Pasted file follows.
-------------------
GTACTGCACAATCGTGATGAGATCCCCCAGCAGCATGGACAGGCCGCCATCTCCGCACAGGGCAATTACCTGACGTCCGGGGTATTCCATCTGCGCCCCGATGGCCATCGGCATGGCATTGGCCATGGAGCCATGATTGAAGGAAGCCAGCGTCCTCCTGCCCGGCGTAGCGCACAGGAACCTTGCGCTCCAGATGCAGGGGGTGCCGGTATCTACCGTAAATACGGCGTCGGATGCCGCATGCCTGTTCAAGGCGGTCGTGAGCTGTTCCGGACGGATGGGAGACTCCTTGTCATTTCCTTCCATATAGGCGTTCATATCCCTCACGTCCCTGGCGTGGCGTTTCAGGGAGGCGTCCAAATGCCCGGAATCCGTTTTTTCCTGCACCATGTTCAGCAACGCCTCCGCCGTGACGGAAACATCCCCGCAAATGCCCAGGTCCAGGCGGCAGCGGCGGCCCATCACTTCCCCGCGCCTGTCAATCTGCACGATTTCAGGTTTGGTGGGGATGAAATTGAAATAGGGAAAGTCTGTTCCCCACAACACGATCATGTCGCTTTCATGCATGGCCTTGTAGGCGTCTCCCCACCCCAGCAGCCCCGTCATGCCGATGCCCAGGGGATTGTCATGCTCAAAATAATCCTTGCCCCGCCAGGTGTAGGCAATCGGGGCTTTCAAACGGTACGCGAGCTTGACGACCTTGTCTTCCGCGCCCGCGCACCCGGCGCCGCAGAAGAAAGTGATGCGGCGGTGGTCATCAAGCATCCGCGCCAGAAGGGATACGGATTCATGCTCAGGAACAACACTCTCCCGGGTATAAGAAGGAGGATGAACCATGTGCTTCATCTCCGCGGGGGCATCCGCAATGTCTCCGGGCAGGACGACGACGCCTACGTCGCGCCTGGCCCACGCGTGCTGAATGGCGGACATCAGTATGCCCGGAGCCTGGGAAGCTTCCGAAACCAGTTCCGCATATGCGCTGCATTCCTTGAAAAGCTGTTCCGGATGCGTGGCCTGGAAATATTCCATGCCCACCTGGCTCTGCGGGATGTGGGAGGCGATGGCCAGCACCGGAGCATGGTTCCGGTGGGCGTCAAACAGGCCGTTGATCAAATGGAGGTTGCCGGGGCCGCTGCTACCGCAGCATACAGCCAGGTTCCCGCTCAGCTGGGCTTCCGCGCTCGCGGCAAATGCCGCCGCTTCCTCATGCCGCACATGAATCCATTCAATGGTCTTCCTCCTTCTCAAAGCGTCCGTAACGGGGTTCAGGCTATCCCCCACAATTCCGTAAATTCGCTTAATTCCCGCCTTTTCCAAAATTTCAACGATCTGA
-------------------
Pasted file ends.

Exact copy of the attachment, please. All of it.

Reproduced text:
GTACTGCACAATCGTGATGAGATCCCCCAGCAGCATGGACAGGCCGCCATCTCCGCACAGGGCAATTACCTGACGTCCGGGGTATTCCATCTGCGCCCCGATGGCCATCGGCATGGCATTGGCCATGGAGCCATGATTGAAGGAAGCCAGCGTCCTCCTGCCCGGCGTAGCGCACAGGAACCTTGCGCTCCAGATGCAGGGGGTGCCGGTATCTACCGTAAATACGGCGTCGGATGCCGCATGCCTGTTCAAGGCGGTCGTGAGCTGTTCCGGACGGATGGGAGACTCCTTGTCATTTCCTTCCATATAGGCGTTCATATCCCTCACGTCCCTGGCGTGGCGTTTCAGGGAGGCGTCCAAATGCCCGGAATCCGTTTTTTCCTGCACCATGTTCAGCAACGCCTCCGCCGTGACGGAAACATCCCCGCAAATGCCCAGGTCCAGGCGGCAGCGGCGGCCCATCACTTCCCCGCGCCTGTCAATCTGCACGATTTCAGGTTTGGTGGGGATGAAATTGAAATAGGGAAAGTCTGTTCCCCACAACACGATCATGTCGCTTTCATGCATGGCCTTGTAGGCGTCTCCCCACCCCAGCAGCCCCGTCATGCCGATGCCCAGGGGATTGTCATGCTCAAAATAATCCTTGCCCCGCCAGGTGTAGGCAATCGGGGCTTTCAAACGGTACGCGAGCTTGACGACCTTGTCTTCCGCGCCCGCGCACCCGGCGCCGCAGAAGAAAGTGATGCGGCGGTGGTCATCAAGCATCCGCGCCAGAAGGGATACGGATTCATGCTCAGGAACAACACTCTCCCGGGTATAAGAAGGAGGATGAACCATGTGCTTCATCTCCGCGGGGGCATCCGCAATGTCTCCGGGCAGGACGACGACGCCTACGTCGCGCCTGGCCCACGCGTGCTGAATGGCGGACATCAGTATGCCCGGAGCCTGGGAAGCTTCCGAAACCAGTTCCGCATATGCGCTGCATTCCTTGAAAAGCTGTTCCGGATGCGTGGCCTGGAAATATTCCATGCCCACCTGGCTCTGCGGGATGTGGGAGGCGATGGCCAGCACCGGAGCATGGTTCCGGTGGGCGTCAAACAGGCCGTTGATCAAATGGAGGTTGCCGGGGCCGCTGCTACCGCAGCATACAGCCAGGTTCCCGCTCAGCTGGGCTTCCGCGCTCGCGGCAAATGCCGCCGCTTCCTCATGCCGCACATGAATCCATTCAATGGTCTTCCTCCTTCTCAAAGCGTCCGTAACGGGGTTCAGGCTATCCCCCACAATTCCGTAAATTCGCTTAATTCCCGCCTTTTCCAAAATTTCAACGATCTGA